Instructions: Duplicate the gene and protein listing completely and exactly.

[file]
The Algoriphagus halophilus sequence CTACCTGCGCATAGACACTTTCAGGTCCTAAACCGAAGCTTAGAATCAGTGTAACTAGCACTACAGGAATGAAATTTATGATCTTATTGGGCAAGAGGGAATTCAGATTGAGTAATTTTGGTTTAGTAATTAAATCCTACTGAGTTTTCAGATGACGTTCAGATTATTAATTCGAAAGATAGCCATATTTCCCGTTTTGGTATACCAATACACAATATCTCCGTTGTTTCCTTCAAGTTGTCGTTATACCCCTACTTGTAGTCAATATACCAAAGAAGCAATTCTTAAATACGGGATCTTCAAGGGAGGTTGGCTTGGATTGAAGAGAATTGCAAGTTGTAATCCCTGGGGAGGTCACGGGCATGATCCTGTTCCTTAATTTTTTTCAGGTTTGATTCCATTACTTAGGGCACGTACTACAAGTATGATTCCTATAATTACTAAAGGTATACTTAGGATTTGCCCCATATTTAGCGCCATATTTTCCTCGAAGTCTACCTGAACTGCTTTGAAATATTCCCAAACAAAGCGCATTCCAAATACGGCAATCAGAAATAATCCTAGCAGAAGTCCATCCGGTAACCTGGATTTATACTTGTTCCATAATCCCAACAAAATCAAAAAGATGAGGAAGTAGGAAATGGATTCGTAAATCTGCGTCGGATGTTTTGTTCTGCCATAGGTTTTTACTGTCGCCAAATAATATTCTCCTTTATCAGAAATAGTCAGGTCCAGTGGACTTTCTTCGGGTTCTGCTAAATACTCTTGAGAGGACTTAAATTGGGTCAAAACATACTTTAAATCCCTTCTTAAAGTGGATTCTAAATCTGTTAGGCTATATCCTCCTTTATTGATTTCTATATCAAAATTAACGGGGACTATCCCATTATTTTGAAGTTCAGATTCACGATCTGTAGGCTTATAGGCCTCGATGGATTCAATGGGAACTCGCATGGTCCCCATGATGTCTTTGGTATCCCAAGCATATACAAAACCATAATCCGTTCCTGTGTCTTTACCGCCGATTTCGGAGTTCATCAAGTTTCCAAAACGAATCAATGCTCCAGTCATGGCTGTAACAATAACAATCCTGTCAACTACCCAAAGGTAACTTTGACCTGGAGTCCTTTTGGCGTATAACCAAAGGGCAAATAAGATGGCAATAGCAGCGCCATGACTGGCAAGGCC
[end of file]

The Algoriphagus halophilus sequence CTACCTGCGCATAGACACTTTCAGGTCCTAAACCGAAGCTTAGAATCAGTGTAACTAGCACTACAGGAATGAAATTTATGATCTTATTGGGCAAGAGGGAATTCAGATTGAGTAATTTTGGTTTAGTAATTAAATCCTACTGAGTTTTCAGATGACGTTCAGATTATTAATTCGAAAGATAGCCATATTTCCCGTTTTGGTATACCAATACACAATATCTCCGTTGTTTCCTTCAAGTTGTCGTTATACCCCTACTTGTAGTCAATATACCAAAGAAGCAATTCTTAAATACGGGATCTTCAAGGGAGGTTGGCTTGGATTGAAGAGAATTGCAAGTTGTAATCCCTGGGGAGGTCACGGGCATGATCCTGTTCCTTAATTTTTTTCAGGTTTGATTCCATTACTTAGGGCACGTACTACAAGTATGATTCCTATAATTACTAAAGGTATACTTAGGATTTGCCCCATATTTAGCGCCATATTTTCCTCGAAGTCTACCTGAACTGCTTTGAAATATTCCCAAACAAAGCGCATTCCAAATACGGCAATCAGAAATAATCCTAGCAGAAGTCCATCCGGTAACCTGGATTTATACTTGTTCCATAATCCCAACAAAATCAAAAAGATGAGGAAGTAGGAAATGGATTCGTAAATCTGCGTCGGATGTTTTGTTCTGCCATAGGTTTTTACTGTCGCCAAATAATATTCTCCTTTATCAGAAATAGTCAGGTCCAGTGGACTTTCTTCGGGTTCTGCTAAATACTCTTGAGAGGACTTAAATTGGGTCAAAACATACTTTAAATCCCTTCTTAAAGTGGATTCTAAATCTGTTAGGCTATATCCTCCTTTATTGATTTCTATATCAAAATTAACGGGGACTATCCCATTATTTTGAAGTTCAGATTCACGATCTGTAGGCTTATAGGCCTCGATGGATTCAATGGGAACTCGCATGGTCCCCATGATGTCTTTGGTATCCCAAGCATATACAAAACCATAATCCGTTCCTGTGTCTTTACCGCCGATTTCGGAGTTCATCAAGTTTCCAAAACGAATCAATGCTCCAGTCATGGCTGTAACAATAACAATCCTGTCAACTACCCAAAGGTAACTTTGACCTGGAGTCCTTTTGGCGTATAACCAAAGGGCAAATAAGATGGCAATAGCAGCGCCATGACTGGCAAGGCC